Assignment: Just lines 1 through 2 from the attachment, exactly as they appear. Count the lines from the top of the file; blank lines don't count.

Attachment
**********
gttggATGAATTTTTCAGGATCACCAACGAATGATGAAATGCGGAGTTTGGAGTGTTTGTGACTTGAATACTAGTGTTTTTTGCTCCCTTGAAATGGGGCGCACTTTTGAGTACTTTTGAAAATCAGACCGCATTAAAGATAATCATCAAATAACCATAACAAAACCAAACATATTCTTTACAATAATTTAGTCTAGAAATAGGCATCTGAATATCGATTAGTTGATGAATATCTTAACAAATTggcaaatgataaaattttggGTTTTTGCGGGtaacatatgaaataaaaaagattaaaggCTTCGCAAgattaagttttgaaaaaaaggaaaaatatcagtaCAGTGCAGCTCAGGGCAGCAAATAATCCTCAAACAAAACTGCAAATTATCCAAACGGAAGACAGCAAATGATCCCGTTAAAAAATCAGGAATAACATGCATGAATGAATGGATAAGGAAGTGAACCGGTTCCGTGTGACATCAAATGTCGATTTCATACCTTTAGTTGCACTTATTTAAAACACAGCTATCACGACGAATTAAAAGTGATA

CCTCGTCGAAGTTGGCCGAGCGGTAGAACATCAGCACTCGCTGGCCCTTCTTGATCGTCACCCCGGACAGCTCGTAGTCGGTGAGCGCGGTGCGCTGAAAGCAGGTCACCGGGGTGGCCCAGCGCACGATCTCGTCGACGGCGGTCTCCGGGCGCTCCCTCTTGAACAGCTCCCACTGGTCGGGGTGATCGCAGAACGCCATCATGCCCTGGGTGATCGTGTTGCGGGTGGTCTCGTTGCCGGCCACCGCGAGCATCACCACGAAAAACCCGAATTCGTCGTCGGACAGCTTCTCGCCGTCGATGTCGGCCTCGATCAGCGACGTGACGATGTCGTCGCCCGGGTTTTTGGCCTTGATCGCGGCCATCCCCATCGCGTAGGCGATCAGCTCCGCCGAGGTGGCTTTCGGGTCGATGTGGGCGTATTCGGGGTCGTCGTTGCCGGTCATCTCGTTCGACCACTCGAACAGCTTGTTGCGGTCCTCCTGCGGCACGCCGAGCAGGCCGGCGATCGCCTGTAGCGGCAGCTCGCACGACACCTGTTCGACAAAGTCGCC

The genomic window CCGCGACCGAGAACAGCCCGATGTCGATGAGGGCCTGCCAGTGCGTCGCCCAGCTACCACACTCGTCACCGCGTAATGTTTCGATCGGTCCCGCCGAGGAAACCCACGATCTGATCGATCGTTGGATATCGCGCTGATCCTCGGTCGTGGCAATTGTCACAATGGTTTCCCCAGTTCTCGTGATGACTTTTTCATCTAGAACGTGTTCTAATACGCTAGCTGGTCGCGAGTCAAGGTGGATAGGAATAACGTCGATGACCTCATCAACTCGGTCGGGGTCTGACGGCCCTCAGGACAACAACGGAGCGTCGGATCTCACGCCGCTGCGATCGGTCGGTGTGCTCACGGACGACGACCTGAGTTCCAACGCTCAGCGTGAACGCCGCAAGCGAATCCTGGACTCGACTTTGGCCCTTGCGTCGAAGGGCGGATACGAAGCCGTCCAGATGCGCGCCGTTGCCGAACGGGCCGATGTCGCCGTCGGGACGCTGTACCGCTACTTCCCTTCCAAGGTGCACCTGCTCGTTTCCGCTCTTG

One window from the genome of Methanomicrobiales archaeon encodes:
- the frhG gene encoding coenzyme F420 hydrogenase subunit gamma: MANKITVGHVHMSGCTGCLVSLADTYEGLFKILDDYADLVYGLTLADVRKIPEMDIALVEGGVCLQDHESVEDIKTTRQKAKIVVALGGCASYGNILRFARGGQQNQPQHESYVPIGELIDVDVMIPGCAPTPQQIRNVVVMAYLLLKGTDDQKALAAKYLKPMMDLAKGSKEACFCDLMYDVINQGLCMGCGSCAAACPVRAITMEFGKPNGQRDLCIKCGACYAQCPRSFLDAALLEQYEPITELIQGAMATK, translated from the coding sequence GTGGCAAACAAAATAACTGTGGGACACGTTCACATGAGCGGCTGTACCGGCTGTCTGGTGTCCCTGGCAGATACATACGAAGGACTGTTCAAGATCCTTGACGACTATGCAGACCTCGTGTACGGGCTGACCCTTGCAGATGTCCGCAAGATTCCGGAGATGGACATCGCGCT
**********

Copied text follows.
gttggATGAATTTTTCAGGATCACCAACGAATGATGAAATGCGGAGTTTGGAGTGTTTGTGACTTGAATACTAGTGTTTTTTGCTCCCTTGAAATGGGGCGCACTTTTGAGTACTTTTGAAAATCAGACCGCATTAAAGATAATCATCAAATAACCATAACAAAACCAAACATATTCTTTACAATAATTTAGTCTAGAAATAGGCATCTGAATATCGATTAGTTGATGAATATCTTAACAAATTggcaaatgataaaattttggGTTTTTGCGGGtaacatatgaaataaaaaagattaaaggCTTCGCAAgattaagttttgaaaaaaaggaaaaatatcagtaCAGTGCAGCTCAGGGCAGCAAATAATCCTCAAACAAAACTGCAAATTATCCAAACGGAAGACAGCAAATGATCCCGTTAAAAAATCAGGAATAACATGCATGAATGAATGGATAAGGAAGTGAACCGGTTCCGTGTGACATCAAATGTCGATTTCATACCTTTAGTTGCACTTATTTAAAACACAGCTATCACGACGAATTAAAAGTGATA

CCTCGTCGAAGTTGGCCGAGCGGTAGAACATCAGCACTCGCTGGCCCTTCTTGATCGTCACCCCGGACAGCTCGTAGTCGGTGAGCGCGGTGCGCTGAAAGCAGGTCACCGGGGTGGCCCAGCGCACGATCTCGTCGACGGCGGTCTCCGGGCGCTCCCTCTTGAACAGCTCCCACTGGTCGGGGTGATCGCAGAACGCCATCATGCCCTGGGTGATCGTGTTGCGGGTGGTCTCGTTGCCGGCCACCGCGAGCATCACCACGAAAAACCCGAATTCGTCGTCGGACAGCTTCTCGCCGTCGATGTCGGCCTCGATCAGCGACGTGACGATGTCGTCGCCCGGGTTTTTGGCCTTGATCGCGGCCATCCCCATCGCGTAGGCGATCAGCTCCGCCGAGGTGGCTTTCGGGTCGATGTGGGCGTATTCGGGGTCGTCGTTGCCGGTCATCTCGTTCGACCACTCGAACAGCTTGTTGCGGTCCTCCTGCGGCACGCCGAGCAGGCCGGCGATCGCCTGTAGCGGCAGCTCGCACGACACCTGTTCGACAAAGTCGCC